A survey published on 7 May 2020, suggests only 36% of Swiss support the government’s calendar for reopening the country after the Covid-19 shutdown.
23% think the plan to reopen is too slow, while 42% think it is fast or too fast. However, 60% said they had confidence in the government.
The most controversial aspects of the plan were reopening schools and reopening restaurants, bars and nightclubs. 37% thought restaurants were opening too early, 29% thought bars and clubs were, and 26% thought opening schools was premature.
Older people were more relaxed about reopening. Only 29% of people over 75 thought the reopening plan was fast or too fast, compared to 48% of those between 25 and 44.
One of the drivers of Switzerland’s relatively low death rate is likely related to the low percentage of older people infected. In Switzerland, 22.8% of recorded cases were among those over 70. In Belgium, 42.4% of cases were over 70, close to double the Swiss percentage. Relatively low infection rates among older people in Switzerland might be reflected in their views on reopening.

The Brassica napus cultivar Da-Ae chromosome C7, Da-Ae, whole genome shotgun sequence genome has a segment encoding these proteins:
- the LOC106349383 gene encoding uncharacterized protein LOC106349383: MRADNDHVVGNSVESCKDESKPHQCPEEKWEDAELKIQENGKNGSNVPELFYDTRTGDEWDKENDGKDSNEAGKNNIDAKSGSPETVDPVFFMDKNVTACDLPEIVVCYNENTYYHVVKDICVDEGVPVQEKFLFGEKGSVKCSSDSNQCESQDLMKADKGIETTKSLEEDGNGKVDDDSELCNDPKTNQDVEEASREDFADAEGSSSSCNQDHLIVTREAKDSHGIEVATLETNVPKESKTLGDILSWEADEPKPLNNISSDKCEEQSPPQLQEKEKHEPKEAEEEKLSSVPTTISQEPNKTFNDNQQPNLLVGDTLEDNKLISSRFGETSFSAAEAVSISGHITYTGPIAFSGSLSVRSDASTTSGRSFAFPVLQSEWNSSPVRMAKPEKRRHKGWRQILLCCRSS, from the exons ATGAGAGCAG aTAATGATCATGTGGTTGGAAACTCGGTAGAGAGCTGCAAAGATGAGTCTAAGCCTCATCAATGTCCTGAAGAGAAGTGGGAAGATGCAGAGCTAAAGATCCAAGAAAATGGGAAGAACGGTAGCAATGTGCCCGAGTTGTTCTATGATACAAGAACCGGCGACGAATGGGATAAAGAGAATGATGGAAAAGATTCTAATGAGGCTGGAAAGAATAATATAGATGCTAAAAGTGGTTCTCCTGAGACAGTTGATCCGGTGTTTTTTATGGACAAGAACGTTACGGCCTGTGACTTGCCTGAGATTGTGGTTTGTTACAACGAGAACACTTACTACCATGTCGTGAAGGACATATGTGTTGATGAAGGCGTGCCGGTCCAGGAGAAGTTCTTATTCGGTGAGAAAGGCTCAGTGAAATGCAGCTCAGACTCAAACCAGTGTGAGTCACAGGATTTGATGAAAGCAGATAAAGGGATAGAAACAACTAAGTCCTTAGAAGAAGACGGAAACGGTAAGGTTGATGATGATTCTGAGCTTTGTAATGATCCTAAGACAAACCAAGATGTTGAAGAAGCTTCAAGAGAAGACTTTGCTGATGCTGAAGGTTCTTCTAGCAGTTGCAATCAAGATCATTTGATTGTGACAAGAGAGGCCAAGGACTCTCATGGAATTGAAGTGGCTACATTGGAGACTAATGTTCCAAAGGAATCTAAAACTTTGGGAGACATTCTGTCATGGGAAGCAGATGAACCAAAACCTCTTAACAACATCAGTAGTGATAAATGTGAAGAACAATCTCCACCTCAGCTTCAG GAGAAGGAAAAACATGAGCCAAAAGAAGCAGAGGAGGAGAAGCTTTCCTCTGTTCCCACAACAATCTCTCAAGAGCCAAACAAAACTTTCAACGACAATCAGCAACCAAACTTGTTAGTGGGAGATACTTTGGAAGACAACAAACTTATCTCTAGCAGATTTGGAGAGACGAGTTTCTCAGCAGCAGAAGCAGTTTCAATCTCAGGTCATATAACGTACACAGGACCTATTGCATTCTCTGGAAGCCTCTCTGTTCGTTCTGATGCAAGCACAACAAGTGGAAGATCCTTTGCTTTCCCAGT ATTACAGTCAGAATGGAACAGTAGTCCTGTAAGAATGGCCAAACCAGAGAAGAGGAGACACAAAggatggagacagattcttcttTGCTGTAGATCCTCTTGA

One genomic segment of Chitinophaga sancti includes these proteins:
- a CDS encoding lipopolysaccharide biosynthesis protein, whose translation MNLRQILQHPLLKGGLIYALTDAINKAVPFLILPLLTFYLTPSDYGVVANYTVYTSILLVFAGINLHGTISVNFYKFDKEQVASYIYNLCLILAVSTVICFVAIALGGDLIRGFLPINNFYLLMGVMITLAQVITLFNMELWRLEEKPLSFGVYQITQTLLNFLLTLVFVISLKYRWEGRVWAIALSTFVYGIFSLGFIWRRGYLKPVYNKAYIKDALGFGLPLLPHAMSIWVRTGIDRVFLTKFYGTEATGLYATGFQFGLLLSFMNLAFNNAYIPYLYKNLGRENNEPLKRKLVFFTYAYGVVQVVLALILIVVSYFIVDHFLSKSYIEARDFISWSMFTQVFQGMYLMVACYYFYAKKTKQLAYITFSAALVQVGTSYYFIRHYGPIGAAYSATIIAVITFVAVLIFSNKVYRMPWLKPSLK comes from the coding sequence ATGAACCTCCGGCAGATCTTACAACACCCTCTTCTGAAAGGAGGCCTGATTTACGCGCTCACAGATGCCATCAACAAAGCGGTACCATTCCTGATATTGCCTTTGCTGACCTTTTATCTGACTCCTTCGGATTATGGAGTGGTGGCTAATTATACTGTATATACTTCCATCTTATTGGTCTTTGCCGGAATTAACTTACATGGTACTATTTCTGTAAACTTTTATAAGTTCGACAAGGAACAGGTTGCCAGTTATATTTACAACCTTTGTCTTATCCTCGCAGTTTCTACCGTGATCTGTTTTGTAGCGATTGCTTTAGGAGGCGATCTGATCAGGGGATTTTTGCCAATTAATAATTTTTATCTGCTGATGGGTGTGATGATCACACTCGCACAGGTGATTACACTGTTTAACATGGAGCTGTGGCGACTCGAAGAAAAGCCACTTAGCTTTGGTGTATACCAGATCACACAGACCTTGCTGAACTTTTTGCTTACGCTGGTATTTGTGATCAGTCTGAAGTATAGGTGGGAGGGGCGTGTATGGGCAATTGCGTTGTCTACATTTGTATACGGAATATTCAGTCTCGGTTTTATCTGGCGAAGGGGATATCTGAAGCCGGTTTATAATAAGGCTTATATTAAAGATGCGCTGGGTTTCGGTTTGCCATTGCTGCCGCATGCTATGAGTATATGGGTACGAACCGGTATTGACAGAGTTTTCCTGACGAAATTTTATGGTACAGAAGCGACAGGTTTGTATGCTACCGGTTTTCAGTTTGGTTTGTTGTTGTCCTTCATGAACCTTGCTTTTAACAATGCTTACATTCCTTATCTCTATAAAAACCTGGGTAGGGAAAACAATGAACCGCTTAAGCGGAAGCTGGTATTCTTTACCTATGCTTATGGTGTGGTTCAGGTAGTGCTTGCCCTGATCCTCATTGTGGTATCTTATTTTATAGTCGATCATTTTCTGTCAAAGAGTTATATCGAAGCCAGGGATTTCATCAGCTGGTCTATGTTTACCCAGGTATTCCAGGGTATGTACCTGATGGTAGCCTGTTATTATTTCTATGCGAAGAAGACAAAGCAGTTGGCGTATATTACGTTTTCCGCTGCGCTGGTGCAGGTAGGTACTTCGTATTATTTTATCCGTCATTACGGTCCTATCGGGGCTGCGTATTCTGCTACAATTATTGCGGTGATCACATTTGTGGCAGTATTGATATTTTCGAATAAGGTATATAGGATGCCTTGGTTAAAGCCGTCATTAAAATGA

Unsurprisingly, Switzerland’s Italian speakers, where the outbreak took off and hit harder, were more concerned about reopening. 62% thought the plan was fast or too fast. In French- (47%) and German-speaking (38%) Switzerland the rates were lower.
Regarding the likelihood of a second wave of spread, 14% expected a steep rise in spread, 37% a slow consistent rise, 22% a plateau, 18% expect the rate to decline and 9% said they don’t know.
The percentage expecting a second wave declined with age. 19% of those between the ages of 25 and 44 expected a steep rise in spread after reopening. However, only 5% of those between 65 and 75 and 3% of those over 75 expected the virus to spread rapidly again.
Women (57%) were more likely to expect a second wave than men (43%). Those in the harder hit French-speaking (66%) and Italian-speaking (64%) regions were more likely to expect this than German-speakers (45%).
The survey, done by the Sotomo institute, surveyed 32,485 people across all of Switzerland between 2 and 6 May 2020.